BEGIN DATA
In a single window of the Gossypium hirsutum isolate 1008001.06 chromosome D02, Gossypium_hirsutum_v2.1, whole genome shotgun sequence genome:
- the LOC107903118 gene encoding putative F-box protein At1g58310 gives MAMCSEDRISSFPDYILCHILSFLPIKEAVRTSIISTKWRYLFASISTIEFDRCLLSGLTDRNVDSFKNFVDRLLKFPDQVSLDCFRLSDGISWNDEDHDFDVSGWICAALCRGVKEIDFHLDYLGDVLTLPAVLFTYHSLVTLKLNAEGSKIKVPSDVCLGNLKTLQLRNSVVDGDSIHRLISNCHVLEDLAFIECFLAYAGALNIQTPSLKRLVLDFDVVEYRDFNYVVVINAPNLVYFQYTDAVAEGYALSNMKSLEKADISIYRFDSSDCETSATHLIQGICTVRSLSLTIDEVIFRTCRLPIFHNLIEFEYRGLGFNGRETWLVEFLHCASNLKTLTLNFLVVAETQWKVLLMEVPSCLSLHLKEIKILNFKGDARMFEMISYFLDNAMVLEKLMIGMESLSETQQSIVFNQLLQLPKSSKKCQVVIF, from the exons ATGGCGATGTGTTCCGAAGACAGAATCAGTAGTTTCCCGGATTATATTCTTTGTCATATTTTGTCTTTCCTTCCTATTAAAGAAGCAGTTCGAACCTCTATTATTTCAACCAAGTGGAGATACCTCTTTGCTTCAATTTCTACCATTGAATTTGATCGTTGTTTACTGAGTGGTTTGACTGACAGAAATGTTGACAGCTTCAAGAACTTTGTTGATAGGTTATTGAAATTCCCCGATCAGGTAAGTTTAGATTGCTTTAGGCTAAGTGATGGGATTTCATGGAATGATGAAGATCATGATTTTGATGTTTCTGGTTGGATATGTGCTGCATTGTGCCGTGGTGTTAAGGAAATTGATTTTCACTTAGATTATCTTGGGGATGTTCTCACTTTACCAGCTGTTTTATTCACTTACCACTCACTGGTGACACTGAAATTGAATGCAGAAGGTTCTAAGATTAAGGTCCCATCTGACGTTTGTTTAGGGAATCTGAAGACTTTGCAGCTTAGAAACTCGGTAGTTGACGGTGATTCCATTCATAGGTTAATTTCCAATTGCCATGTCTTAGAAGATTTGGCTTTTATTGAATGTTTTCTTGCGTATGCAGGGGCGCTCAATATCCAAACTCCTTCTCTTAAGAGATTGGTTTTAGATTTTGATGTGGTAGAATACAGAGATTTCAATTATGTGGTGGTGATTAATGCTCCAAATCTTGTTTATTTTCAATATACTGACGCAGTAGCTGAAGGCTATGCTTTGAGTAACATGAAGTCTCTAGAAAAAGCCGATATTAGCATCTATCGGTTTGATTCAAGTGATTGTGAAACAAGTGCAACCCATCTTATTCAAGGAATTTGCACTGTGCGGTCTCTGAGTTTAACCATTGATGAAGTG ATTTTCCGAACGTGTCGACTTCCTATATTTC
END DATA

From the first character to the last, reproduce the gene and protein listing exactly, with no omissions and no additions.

In a single window of the Gossypium hirsutum isolate 1008001.06 chromosome D02, Gossypium_hirsutum_v2.1, whole genome shotgun sequence genome:
- the LOC107903118 gene encoding putative F-box protein At1g58310 gives MAMCSEDRISSFPDYILCHILSFLPIKEAVRTSIISTKWRYLFASISTIEFDRCLLSGLTDRNVDSFKNFVDRLLKFPDQVSLDCFRLSDGISWNDEDHDFDVSGWICAALCRGVKEIDFHLDYLGDVLTLPAVLFTYHSLVTLKLNAEGSKIKVPSDVCLGNLKTLQLRNSVVDGDSIHRLISNCHVLEDLAFIECFLAYAGALNIQTPSLKRLVLDFDVVEYRDFNYVVVINAPNLVYFQYTDAVAEGYALSNMKSLEKADISIYRFDSSDCETSATHLIQGICTVRSLSLTIDEVIFRTCRLPIFHNLIEFEYRGLGFNGRETWLVEFLHCASNLKTLTLNFLVVAETQWKVLLMEVPSCLSLHLKEIKILNFKGDARMFEMISYFLDNAMVLEKLMIGMESLSETQQSIVFNQLLQLPKSSKKCQVVIF, from the exons ATGGCGATGTGTTCCGAAGACAGAATCAGTAGTTTCCCGGATTATATTCTTTGTCATATTTTGTCTTTCCTTCCTATTAAAGAAGCAGTTCGAACCTCTATTATTTCAACCAAGTGGAGATACCTCTTTGCTTCAATTTCTACCATTGAATTTGATCGTTGTTTACTGAGTGGTTTGACTGACAGAAATGTTGACAGCTTCAAGAACTTTGTTGATAGGTTATTGAAATTCCCCGATCAGGTAAGTTTAGATTGCTTTAGGCTAAGTGATGGGATTTCATGGAATGATGAAGATCATGATTTTGATGTTTCTGGTTGGATATGTGCTGCATTGTGCCGTGGTGTTAAGGAAATTGATTTTCACTTAGATTATCTTGGGGATGTTCTCACTTTACCAGCTGTTTTATTCACTTACCACTCACTGGTGACACTGAAATTGAATGCAGAAGGTTCTAAGATTAAGGTCCCATCTGACGTTTGTTTAGGGAATCTGAAGACTTTGCAGCTTAGAAACTCGGTAGTTGACGGTGATTCCATTCATAGGTTAATTTCCAATTGCCATGTCTTAGAAGATTTGGCTTTTATTGAATGTTTTCTTGCGTATGCAGGGGCGCTCAATATCCAAACTCCTTCTCTTAAGAGATTGGTTTTAGATTTTGATGTGGTAGAATACAGAGATTTCAATTATGTGGTGGTGATTAATGCTCCAAATCTTGTTTATTTTCAATATACTGACGCAGTAGCTGAAGGCTATGCTTTGAGTAACATGAAGTCTCTAGAAAAAGCCGATATTAGCATCTATCGGTTTGATTCAAGTGATTGTGAAACAAGTGCAACCCATCTTATTCAAGGAATTTGCACTGTGCGGTCTCTGAGTTTAACCATTGATGAAGTG ATTTTCCGAACGTGTCGACTTCCTATATTTC